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[182] and then with the start Ewing had it was futile. In the attack on the fort Maj. G. W. Bennett of Clark's brigade, a splendid officer and man, was killed; Col. J. C. Monroe of Cabell's brigade was wounded, as also were Lieut.-Col. John C. Bull and Major Thomas of Fagan's staff. The loss of Cabell's brigade was particularly heavy, he himself having his horse killed under him.

At Pilot Knob it became evident that General Price did not intend to try to take St. Louis—though he might have done so by a rapid march and a bold dash—for he moved northwestward in the direction of Jefferson City. In other words, it became evident that the expedition was a raid, and had no other object than to go to the Missouri river, scatter the Federal garrisons in the towns of the river counties and in those of the southwest, and return to southern Arkansas He took such towns as Franklin, Herman, Union and Washington and their garrisons, if they had any, as he moved slowly up the Missouri river. Jefferson City he found so strongly fortified and garrisoned that he was content to drive in the outposts and pass around it. In forcing the passage of the Osage, October 6th, Col. David Shanks, commanding Shelby's old brigade, was so severely wounded that he had to be left behind, and Gen. M. Jeff Thompson was assigned to the command of the brigade.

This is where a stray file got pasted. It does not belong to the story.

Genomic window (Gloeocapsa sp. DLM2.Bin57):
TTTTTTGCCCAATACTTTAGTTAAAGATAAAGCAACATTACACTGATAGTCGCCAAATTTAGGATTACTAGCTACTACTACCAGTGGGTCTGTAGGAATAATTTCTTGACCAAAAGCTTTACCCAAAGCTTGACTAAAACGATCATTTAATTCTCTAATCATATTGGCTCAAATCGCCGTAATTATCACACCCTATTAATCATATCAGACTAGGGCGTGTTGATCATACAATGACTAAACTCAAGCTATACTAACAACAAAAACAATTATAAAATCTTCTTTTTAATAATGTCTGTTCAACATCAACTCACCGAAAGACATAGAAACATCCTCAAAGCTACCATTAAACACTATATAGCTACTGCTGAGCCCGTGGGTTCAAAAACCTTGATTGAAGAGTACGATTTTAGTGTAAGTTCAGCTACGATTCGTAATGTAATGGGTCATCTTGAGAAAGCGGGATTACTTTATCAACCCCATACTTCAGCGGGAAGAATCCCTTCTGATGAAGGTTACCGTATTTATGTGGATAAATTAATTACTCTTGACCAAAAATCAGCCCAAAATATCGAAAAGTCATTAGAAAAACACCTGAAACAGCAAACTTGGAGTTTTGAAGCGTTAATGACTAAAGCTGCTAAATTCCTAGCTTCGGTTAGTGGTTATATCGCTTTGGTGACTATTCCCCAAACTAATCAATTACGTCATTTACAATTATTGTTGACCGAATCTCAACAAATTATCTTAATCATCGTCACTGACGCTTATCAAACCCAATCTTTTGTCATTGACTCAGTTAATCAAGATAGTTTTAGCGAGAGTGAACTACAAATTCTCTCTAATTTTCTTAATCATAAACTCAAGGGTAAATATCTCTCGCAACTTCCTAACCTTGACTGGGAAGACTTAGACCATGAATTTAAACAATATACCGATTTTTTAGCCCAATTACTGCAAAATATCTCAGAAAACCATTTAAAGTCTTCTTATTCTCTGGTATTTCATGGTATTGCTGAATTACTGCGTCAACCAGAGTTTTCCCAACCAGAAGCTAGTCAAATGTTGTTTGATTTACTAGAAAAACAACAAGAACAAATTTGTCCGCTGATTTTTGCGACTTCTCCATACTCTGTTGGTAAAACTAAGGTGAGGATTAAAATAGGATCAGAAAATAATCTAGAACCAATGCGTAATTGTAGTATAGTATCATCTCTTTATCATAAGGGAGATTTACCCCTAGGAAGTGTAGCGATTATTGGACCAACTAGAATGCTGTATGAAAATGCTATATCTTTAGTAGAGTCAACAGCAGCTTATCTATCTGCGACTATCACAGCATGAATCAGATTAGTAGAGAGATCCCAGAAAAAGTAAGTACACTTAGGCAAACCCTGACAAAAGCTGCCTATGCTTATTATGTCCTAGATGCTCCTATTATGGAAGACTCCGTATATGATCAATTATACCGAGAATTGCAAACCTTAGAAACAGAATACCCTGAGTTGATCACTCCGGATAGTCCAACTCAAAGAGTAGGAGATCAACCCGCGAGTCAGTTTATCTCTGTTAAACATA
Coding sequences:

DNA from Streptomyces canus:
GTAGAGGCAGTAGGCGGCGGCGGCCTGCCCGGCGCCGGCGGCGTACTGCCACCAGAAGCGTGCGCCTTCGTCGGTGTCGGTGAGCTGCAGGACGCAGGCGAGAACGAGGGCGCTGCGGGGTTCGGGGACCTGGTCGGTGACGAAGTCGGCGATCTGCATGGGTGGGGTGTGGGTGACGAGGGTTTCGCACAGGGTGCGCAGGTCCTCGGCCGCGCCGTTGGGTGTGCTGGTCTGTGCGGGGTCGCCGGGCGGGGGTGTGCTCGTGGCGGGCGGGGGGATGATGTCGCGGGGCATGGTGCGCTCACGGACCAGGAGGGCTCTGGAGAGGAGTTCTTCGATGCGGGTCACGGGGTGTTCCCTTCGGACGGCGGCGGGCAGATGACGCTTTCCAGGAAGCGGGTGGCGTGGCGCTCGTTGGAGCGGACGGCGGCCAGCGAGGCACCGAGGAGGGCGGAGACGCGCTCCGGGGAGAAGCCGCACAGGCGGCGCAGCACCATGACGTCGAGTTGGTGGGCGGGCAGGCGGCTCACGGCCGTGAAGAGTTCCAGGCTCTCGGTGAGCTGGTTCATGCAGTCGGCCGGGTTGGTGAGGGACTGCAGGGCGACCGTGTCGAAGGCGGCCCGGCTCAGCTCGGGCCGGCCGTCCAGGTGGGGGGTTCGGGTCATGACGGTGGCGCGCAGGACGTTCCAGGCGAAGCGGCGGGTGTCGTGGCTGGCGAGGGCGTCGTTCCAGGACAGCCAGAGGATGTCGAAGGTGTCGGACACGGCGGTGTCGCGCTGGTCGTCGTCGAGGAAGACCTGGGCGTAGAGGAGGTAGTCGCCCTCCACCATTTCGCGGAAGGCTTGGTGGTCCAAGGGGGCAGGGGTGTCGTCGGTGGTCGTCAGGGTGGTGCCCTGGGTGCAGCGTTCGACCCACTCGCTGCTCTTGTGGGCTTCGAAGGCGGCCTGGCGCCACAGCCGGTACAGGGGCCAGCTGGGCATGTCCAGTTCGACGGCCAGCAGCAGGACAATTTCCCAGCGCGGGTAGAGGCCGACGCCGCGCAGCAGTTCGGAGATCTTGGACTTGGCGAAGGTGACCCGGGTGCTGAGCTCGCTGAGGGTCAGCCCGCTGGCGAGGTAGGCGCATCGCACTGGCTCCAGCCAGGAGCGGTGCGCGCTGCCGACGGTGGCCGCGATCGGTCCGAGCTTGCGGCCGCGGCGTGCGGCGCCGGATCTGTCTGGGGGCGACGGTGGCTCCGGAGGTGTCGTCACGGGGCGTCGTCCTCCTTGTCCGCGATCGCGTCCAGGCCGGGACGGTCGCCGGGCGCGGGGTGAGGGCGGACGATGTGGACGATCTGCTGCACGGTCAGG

Shelby was ordered to take the direct road from Jefferson City to Booneville, and by a forced march surprise and capture the town and its garrison. This he did, except that part of the garrison which escaped across the river on the steam ferryboat General Price, with Fagan's and Marmaduke's divisions, marched southwest to Versailles, and then turned and marched northwest to Booneville. At California the road General Price was moving on joined the road Shelby had taken. Fagan's division with General Price was in front, Marmaduke's in rear. The ammunition train was between the two divisions. When Pagan passed through California,

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